‘I’ll huff, I’ll puff and I’ll send someone in to steal your resources!’
The Grimm Forest is a fairy tale based, resource management game where you take the role of one of the three little pig’s nieces or nephews, as they try to win the royal building contract by being the first to build three houses or straw, wood or brick by hook, crook or nefarious means.
How to play The Grimm Forest
Four location boards are set out in the middle of the table (three for less than a four-player game). These represent the gathering spot for a particular material (wood, straw or brick) with the market being unique by having all three. On each board is then placed a resource token with a value of three (or one of each on the market board) which is replenished each turn.
The game consists of two phases, starting with the ‘Gather’ phase..
Each player then takes a pig and a basic hand, with one of each location on it (called a ‘gather’ card), which they play – face down – depending on where they would like to visit. Once everyone has played their card, they are all flipped over and each pig miniature is moved to the corresponding location.
In a four-player game, being the only pig at the location means you get to harvest the entire stockpile on the board. If two or more pigs visit the location, the stockpile is divided evenly with any leftover remaining on the location board. If there are less than four players, the die acts as the ‘Prince Regal’ and always gets first roll, taking half of the resources of whatever is rolled before the players turn.
Then it’s time for the ‘Build’ phase..
Each player then gets to choose two actions to perform. These include building a single section of a house, taking a single resource, drawing a fable card or performing an action on a friend card – And that’s when things start to get interesting.
The beauty of The Grimm Forest is not in the pigs, but in the friend or fable cards. Friend cards are all based on well loved fairy tale ‘heroes’ such as Pinocchio, The Seven Dwarfs and Red Riding Hood, each having a skill such as ‘collect a resource of your choice’ or ‘any player with more resources than you at the end of the round must give you one of your choice’ etc.
Each player may own a single ‘friend’ card which remains face-up in front of you and may be played at any or the appropriate time – but counts as one action. You can own as many Fable cards as you want though and these are played at the beginning of the round, face down along with your ‘gather’ card.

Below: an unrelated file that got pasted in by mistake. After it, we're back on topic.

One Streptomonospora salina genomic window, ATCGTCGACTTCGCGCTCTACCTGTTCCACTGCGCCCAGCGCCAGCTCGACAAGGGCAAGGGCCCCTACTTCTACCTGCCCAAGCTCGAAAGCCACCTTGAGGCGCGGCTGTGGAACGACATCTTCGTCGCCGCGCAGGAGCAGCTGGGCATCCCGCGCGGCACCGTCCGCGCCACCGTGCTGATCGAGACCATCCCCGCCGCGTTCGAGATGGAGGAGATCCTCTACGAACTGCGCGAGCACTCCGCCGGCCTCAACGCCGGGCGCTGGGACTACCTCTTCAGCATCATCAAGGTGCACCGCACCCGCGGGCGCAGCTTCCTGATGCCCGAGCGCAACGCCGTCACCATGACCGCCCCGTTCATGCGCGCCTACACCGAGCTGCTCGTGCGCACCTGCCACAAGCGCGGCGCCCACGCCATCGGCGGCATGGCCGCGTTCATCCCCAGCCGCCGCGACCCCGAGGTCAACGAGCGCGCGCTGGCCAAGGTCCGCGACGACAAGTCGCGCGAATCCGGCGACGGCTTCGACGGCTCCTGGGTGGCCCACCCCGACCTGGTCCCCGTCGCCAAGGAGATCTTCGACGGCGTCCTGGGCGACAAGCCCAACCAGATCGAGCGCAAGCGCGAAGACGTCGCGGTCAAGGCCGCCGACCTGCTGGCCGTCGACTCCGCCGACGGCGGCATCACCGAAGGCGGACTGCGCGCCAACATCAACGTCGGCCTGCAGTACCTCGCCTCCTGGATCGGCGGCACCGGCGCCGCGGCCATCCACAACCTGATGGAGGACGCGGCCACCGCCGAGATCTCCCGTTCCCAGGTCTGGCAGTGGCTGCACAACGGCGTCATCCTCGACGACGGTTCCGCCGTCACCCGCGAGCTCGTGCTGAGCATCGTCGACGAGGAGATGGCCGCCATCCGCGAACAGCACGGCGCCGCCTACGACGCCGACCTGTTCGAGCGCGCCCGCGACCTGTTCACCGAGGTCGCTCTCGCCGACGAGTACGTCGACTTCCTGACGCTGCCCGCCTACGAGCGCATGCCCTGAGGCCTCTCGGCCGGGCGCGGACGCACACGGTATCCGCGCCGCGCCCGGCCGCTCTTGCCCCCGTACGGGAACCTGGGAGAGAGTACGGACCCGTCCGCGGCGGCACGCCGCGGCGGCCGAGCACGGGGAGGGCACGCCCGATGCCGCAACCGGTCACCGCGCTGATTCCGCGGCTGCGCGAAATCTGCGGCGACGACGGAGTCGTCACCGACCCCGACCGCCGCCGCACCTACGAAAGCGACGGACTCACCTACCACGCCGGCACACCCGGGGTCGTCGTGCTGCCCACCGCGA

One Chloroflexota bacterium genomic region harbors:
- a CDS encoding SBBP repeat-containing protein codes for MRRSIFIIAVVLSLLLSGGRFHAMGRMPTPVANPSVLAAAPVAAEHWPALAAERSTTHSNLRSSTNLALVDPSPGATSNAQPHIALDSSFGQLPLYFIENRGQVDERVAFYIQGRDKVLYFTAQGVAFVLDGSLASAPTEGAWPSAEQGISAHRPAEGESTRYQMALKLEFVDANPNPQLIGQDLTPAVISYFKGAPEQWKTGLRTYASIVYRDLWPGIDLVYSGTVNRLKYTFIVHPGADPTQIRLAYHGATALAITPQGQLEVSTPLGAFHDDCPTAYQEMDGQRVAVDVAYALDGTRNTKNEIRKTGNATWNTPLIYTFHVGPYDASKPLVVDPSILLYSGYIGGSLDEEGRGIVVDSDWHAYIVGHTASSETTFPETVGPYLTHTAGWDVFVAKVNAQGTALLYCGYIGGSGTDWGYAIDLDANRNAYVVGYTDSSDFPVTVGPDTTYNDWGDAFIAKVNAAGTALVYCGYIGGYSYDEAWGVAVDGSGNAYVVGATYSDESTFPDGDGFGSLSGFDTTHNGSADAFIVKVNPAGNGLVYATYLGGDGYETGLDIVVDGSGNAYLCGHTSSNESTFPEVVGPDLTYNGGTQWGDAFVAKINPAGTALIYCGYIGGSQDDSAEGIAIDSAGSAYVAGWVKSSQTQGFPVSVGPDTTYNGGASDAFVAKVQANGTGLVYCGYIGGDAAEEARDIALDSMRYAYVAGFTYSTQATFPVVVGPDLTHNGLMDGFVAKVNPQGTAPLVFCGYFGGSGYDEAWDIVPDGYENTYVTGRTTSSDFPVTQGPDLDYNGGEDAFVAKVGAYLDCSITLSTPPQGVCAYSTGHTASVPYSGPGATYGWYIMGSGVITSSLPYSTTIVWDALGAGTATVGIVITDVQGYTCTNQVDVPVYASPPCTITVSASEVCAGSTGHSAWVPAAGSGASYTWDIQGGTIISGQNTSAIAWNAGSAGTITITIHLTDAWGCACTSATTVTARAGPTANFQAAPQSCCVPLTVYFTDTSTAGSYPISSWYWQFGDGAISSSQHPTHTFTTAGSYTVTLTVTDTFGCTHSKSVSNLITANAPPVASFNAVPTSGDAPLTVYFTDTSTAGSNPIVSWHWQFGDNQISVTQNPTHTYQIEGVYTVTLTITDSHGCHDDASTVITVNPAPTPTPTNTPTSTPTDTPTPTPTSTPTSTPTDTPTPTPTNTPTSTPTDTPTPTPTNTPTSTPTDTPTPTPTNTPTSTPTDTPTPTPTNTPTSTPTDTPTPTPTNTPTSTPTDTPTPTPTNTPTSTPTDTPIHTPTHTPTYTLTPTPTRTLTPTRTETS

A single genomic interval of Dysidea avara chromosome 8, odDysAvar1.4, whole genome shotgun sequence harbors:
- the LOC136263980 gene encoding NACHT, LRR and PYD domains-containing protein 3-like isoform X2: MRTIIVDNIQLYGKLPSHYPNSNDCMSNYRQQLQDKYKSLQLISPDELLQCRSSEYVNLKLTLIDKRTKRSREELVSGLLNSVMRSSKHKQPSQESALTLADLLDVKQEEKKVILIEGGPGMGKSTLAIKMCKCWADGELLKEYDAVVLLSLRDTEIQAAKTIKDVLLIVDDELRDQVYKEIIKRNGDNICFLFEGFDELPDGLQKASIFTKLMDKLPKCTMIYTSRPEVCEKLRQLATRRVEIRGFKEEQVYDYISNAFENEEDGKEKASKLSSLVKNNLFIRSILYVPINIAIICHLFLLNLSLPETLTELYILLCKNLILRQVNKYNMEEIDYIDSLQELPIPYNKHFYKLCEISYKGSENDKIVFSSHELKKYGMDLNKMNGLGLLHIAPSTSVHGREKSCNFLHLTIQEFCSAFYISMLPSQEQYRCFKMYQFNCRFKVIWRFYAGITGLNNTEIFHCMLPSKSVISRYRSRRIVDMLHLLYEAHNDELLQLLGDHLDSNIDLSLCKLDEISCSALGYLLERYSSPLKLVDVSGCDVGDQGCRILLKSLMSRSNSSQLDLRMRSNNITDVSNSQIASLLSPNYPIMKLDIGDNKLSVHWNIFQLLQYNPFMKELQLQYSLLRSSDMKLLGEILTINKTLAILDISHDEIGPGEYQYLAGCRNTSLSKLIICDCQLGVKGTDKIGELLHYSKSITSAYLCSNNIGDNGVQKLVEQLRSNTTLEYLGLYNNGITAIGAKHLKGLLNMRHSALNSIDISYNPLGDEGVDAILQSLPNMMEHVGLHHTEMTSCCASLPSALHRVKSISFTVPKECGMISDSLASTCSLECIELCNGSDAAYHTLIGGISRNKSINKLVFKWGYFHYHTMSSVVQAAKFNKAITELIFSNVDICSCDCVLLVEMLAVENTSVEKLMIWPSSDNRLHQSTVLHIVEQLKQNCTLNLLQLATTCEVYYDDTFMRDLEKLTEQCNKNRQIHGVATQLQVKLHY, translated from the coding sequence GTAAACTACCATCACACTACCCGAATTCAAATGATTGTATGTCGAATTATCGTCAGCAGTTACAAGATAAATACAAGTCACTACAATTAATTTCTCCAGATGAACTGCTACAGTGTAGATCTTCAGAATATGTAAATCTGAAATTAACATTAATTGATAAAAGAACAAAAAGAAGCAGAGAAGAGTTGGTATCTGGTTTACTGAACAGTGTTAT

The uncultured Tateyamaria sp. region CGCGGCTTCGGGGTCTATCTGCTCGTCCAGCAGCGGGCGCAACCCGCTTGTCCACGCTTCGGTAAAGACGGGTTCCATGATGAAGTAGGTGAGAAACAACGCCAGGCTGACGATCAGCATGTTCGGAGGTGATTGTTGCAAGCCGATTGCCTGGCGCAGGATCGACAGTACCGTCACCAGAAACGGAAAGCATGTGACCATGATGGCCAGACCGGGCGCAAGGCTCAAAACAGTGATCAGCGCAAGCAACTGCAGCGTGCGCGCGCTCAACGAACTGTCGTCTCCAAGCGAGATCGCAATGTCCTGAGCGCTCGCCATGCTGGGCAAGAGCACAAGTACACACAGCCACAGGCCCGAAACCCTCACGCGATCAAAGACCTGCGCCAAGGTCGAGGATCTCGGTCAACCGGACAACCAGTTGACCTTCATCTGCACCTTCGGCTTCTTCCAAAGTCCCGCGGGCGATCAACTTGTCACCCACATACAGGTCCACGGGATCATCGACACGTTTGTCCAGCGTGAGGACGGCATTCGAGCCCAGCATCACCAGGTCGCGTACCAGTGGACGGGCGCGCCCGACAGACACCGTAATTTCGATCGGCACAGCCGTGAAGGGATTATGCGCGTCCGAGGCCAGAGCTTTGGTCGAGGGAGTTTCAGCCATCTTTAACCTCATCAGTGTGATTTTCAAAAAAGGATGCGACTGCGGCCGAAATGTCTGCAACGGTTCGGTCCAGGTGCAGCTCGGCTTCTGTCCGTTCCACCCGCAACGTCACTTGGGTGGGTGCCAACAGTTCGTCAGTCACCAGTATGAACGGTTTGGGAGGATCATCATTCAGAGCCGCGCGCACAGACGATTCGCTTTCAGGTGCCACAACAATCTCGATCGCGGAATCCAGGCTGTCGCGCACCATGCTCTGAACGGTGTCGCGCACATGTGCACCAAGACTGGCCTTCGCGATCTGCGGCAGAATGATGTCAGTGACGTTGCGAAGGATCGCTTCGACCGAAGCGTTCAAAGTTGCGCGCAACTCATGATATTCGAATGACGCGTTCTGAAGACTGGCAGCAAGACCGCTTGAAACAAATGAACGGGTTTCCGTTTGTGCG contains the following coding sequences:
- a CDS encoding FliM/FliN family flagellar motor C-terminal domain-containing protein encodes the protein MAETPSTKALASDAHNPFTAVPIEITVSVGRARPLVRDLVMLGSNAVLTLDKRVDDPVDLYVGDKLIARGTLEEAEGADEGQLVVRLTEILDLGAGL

Fable cards are things like ‘Roar’ (force someone at your location to reshuffle and move) ‘Harvest Moon’ (collect half the resources from a deserted location) and ‘Powerful Friends’ (Steal one ‘build’ phase action from each player at the same location as you) and all require guesswork before at the beginning of the round.
The Fable deck also holds the Monster cards – these are special cards that allow you to deploy the monster on the card to a location of your choice. Each monster has a skill that can help you and hinder other players caught at their location, so guessing where to place them is key – the Bridge Troll for example, forces a player to give you half their gathered resources (that turn) whereas the Big Bad Wolf lets you destroy a straw or wood section of your choice, from another other players house. Monsters, like other game mechanics, are deployed in order or ‘first player’ clockwise – including the passing of the first player marker, each turn.
Building a house requires three steps, each increasingly resource expensive (2/4/6) and must be built from the ground up. First to build a house of a specific type gains a ‘1st builder’ bonus. Houses of any variant can be built and the first to complete three, wins. In the event of a tie – the sturdier houses count for more in the tally.
Final Thoughts on The Grimm Forest
The Grimm Forest, published by Druid City Games, is a highly likeable game with a lot of guesswork holding the key to victory. The simple rounds, with strategic guessing and successfully outwitting other players, is very satisfying and enjoyable.
The art style is beautiful throughout, from the characters on the cards, to the locations painted on the location boards and even the card backs. Component wise, this is the best quality I’ve seen outside of Mechs V Minions or a ‘Cool Mini Or Not’ game; the pigs and monster miniatures are superbly detailed whilst having a decent size about them that you can actually appreciate the detail.
The houses come in three little plastic layers that sit within neatly spaced grooves and don’t rock about – which reminds me… A special mention needs to go out regarding the packing/packaging: With the exception of the aforementioned Mechs V Minions, I’ve never seen such thought going into packing and storing the game away – each component fits nicely into an appropriate space, each layer sits nicely on top of each other and the box packs flat, neatly and nothing falls out of place during transport.
All of that, whilst everything is uniquely shaped and themed – no conforming squared boards, pieces and parts contained within – with the exception of the cards and even they come on a genius little rocker space for ease of removal (I even took a photo just of that!)
Excellent, I loved playing The Grimm Forest!